a male Common Ostrich

We later drove through the Hippo Pools area, and onwards towards the Athi Basin. On the road down to the picnic area, Maureen spotted a spectacular African Hoopoe hiding deep among the bushes. We reversed to have a better look and a few safari vehicles joined us in the joy of birding, although most did not spend a full minute at the spot- hahaa. There must have been a better animal ahead maybe? There was a calling Nubian Woodpecker and Hybrid Lovebirds here; together with scattered Common Ostriches. We had our only Southern Black Flycatcher or the day, another uncommon bird that seems to do well around Nairobi and Thika areas of Kenya. This individual was half-blind with one eye clouded and looking very dull- I hope he makes it to live many days here. I don’t suppose they have many predators, but a Goshawk or Sparrowhawk would not pass an easy meal!!!

the half-blind Southern Black Flycatcher showing his injured eye

The Cheetah Gate loop was alive with many birds in the bushland, with the highlight being a D’Arnaud’s Barbet making a very harsh call in an Acacia mellifera bush. This call attracted many small birds, including Red-cheeked Cordon-bleus, Purple Grenadiers and Speckle-fronted Weavers. A Banded Parisoma was also calling in the background. Not far from here, we connected with a lovely Foxy Lark, formerly treated as conspecific with the Fawn-coloured Larks from Southern Africa. We also found a great flock of swallows and swifts feeding on some insect flocks near the Cheetah Gate; adding Little Swift, White-rumped Swift, Red-rumped Swallow, Barn Swallow and Plain Martin. The Barn Swallows were the first of only two Palearctic migrants that we found in the entire day. There was a calling White-bellied Go-away-bird around this circuit too.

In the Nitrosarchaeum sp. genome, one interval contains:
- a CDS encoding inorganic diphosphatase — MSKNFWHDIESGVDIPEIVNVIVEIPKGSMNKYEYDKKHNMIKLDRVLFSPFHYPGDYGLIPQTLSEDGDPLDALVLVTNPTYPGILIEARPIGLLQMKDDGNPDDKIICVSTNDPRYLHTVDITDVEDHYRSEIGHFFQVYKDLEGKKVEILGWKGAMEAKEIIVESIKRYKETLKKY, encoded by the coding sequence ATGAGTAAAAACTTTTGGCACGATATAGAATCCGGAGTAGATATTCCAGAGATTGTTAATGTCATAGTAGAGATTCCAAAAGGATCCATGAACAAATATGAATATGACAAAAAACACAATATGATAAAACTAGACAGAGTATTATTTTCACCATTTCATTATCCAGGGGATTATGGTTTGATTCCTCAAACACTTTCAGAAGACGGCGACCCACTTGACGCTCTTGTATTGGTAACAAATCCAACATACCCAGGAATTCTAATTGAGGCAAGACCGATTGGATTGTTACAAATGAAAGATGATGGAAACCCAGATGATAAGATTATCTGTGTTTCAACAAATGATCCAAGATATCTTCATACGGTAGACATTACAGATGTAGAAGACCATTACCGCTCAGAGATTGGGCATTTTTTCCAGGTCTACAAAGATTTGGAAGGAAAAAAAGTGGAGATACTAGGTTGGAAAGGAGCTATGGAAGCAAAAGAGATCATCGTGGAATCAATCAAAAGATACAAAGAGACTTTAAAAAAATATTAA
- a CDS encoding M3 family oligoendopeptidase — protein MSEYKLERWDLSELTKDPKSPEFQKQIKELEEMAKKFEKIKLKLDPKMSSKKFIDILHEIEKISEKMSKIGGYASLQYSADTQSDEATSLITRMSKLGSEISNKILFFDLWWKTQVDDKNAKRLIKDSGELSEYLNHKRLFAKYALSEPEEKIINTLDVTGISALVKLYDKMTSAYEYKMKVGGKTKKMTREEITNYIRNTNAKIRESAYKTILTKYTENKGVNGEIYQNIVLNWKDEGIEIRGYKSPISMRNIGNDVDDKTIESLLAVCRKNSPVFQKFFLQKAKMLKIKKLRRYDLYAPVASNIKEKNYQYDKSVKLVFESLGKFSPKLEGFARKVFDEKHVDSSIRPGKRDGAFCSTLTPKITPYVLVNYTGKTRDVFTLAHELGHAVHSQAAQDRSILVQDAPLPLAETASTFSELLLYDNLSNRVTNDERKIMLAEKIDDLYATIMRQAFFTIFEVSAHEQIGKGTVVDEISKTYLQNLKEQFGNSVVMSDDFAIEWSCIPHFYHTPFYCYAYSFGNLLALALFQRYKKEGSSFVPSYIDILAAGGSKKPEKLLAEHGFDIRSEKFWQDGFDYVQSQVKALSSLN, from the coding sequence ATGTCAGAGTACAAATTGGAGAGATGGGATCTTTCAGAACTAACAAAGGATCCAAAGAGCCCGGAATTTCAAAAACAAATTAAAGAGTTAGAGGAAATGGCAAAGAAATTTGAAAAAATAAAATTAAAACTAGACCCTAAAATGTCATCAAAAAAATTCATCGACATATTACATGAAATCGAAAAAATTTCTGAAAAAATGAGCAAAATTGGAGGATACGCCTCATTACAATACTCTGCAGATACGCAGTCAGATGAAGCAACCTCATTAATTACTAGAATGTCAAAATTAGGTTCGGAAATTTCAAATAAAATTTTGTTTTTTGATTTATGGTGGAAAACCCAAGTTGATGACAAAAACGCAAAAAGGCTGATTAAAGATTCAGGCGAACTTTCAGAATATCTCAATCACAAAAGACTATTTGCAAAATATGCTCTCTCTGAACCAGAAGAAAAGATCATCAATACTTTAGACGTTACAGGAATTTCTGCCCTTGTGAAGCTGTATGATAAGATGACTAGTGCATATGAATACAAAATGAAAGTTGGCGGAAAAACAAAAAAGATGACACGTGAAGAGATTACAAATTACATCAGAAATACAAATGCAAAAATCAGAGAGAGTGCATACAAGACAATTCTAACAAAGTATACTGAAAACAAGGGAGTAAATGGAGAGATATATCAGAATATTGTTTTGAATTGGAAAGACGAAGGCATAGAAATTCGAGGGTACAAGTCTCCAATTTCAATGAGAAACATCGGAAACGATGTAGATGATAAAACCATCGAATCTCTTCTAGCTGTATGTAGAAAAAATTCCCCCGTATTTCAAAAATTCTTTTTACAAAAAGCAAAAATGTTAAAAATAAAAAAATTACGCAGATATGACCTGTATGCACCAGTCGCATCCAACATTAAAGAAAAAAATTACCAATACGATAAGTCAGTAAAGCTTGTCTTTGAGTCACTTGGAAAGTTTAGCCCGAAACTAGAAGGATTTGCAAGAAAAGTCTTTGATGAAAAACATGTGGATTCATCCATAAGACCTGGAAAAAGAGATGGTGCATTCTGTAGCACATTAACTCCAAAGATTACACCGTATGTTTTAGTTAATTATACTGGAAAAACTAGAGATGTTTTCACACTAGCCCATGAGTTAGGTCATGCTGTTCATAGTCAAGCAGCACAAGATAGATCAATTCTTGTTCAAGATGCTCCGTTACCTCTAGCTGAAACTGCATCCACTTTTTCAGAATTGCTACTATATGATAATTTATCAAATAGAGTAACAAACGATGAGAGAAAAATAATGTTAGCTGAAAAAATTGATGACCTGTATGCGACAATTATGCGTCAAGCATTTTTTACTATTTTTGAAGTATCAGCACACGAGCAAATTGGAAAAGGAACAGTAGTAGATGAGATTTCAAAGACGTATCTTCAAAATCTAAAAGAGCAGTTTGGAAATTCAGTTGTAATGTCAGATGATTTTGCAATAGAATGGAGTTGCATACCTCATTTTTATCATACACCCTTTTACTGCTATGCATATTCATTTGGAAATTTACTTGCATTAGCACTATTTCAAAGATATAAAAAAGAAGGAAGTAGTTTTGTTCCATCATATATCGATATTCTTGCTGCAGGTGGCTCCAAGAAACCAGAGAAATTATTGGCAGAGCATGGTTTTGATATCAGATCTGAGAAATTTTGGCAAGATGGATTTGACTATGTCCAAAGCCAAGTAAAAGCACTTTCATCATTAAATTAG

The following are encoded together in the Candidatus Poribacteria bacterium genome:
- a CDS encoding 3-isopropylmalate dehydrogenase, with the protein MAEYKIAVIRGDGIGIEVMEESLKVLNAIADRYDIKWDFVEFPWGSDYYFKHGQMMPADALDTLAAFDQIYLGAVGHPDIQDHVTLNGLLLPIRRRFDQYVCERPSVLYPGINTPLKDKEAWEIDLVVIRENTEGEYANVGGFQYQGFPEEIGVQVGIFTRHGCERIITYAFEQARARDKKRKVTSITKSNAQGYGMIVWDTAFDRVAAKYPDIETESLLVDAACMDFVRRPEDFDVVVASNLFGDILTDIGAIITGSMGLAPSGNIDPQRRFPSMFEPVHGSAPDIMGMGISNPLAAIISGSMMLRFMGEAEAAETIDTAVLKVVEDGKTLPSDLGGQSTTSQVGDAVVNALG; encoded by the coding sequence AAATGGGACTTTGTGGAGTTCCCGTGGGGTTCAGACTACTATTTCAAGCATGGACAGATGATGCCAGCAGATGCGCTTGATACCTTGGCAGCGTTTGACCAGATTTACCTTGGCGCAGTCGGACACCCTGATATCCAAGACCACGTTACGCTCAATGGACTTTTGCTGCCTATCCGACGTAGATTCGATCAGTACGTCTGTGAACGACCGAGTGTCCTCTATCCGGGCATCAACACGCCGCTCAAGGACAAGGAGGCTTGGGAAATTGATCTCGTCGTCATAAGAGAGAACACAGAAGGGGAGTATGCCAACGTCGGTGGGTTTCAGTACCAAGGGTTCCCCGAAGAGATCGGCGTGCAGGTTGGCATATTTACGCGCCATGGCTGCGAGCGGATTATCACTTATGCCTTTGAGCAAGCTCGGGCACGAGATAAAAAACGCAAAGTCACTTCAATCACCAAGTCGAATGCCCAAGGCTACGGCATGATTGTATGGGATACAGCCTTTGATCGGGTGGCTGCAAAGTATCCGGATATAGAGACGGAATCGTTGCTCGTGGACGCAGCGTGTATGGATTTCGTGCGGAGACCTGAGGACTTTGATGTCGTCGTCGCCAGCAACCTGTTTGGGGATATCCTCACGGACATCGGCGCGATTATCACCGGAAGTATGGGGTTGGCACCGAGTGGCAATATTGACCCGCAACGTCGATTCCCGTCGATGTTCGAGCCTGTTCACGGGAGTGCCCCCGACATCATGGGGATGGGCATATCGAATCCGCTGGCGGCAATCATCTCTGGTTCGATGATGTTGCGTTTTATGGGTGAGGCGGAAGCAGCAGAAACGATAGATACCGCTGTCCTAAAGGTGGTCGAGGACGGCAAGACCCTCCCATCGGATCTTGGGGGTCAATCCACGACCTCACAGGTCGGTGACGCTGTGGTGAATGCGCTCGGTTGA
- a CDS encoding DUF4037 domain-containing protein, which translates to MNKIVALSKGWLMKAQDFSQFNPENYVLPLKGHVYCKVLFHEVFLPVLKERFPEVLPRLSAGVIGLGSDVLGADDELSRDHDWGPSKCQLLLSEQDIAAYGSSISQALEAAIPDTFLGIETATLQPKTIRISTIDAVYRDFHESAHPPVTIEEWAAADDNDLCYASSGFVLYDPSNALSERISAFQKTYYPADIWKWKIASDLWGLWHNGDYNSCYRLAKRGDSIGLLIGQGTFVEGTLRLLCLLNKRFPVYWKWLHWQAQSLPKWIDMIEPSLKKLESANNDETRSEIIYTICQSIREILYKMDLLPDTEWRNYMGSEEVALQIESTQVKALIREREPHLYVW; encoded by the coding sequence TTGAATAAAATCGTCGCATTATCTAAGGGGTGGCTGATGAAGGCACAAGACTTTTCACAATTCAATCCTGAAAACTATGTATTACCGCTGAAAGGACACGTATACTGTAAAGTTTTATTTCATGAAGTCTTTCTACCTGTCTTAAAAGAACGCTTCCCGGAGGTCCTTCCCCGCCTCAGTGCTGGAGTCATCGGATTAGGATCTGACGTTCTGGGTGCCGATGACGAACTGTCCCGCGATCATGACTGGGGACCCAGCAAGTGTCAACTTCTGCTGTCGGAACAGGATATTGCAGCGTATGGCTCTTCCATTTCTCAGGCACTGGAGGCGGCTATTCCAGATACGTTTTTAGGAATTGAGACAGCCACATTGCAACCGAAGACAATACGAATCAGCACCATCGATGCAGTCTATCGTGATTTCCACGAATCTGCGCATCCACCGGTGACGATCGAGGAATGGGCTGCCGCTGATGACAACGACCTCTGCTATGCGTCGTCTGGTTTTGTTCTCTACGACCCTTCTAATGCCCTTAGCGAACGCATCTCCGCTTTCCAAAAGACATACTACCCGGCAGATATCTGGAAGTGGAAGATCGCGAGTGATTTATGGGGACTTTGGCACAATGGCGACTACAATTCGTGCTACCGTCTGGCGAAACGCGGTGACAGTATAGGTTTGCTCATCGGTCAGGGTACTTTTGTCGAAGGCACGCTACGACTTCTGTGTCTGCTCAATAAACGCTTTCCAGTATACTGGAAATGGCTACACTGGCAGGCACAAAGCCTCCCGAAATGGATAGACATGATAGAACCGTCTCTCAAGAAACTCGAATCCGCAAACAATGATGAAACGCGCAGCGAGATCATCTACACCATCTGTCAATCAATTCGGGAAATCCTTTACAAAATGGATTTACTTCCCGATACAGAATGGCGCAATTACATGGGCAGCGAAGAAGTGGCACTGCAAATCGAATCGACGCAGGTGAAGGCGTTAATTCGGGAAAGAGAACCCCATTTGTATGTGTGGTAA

the noisy D’Arnaud’s Barbet

At the Athi Basin Dam, we met another vehicle with birding friends and we chatted a little about our day’s findings. We then continued our exploration, adding Spotted Thick-knee and Grey Heron. We then encountered a big flock of Egyptian Geese; and close to these was a beautiful Kittlitz’s Plover- one of the smartest species in the Genus. There was also a Hamerkop feeding here. We also scored a pair of African Open-billed Stork, busy hunting snails here and they seemed to be doing a great job so far!!! This species has a specialized bill that can prob mud for snails and extract them from their shells with ease. We added some Fischer’s Sparrow-larks here and a pair of noisy Crowned Lapwings. In the bushes above, we found the only Lilac-breasted Roller of the day. Here we also found a family of Common Ostriches patrolling the plains.

a hunting African Open-billed Stork with a snail

We visited the Vulture Murram Pits, and here we connected with our second Palearctic migrant- a nice and neat Common Sandpiper. He was feeding with a Three-banded Plover, in their little private water pool. Vultures did not disappoint here, and we connected with two Gyps species- African White-backed Vulture and Ruppell’s Vulture, now split away from the Griffon Vultures. A massive Lappet-faced Vulture was sunning here too, Africa’s largest vulture species. He was flanked by a few Marabou Storks and quarrels kept arising, maybe for the best sunning spot!!! As we were departing, we found a Grassland Pipit and then a pair of the rare Short-tailed Lark, a phenomenal bird that probs the ground like a Ground Woodpecker.

a Ruppell’s Vulture in the hot sun

We decided to take a look at Hyena Dam before exiting, as we had avoided in in the morning. We took the back road to try for widowbirds, expecting them to be in non-breeding dress at this time of year. We failed to find any widowbirds, but were treated to an amazing encounter with a family of Shelley’s Francolins feeding close to the road. This is always a rare bird to find anywhere, but Nairobi National park has proven to be a great place to try your luck. Above the dam, a pair of Grey Crowned Cranes were busy feeding in the grasses. This is an endangered species that is losing habitat fast across Africa due to the conversion of wetlands to farmlands and housing estates. The dam itself was alive with African Spoonbills, Cattle Egrets, Black-headed Herons and our first Pied Kingfisher sighting of the day- we heard one calling at Nagolomon Dam earlier, but this was the first seen individual; and he was busy hunting over the water.

the Grey Crowned Crane pair

We continued across the main courseway back towards the main gate, adding a nice Yellow-necked Spurfowl along this route. The park rangers were busy adding tarmac on the exit road through the forest, so we did not hear much on our exit. But it was also getting late and we needed to head out.      

At the end of the day, we had scored 122 birds species, and an array of mammals, plants, insects and reptiles. We can’t wait to be back here for more birds and more fun….

a posing Short-tailed Lark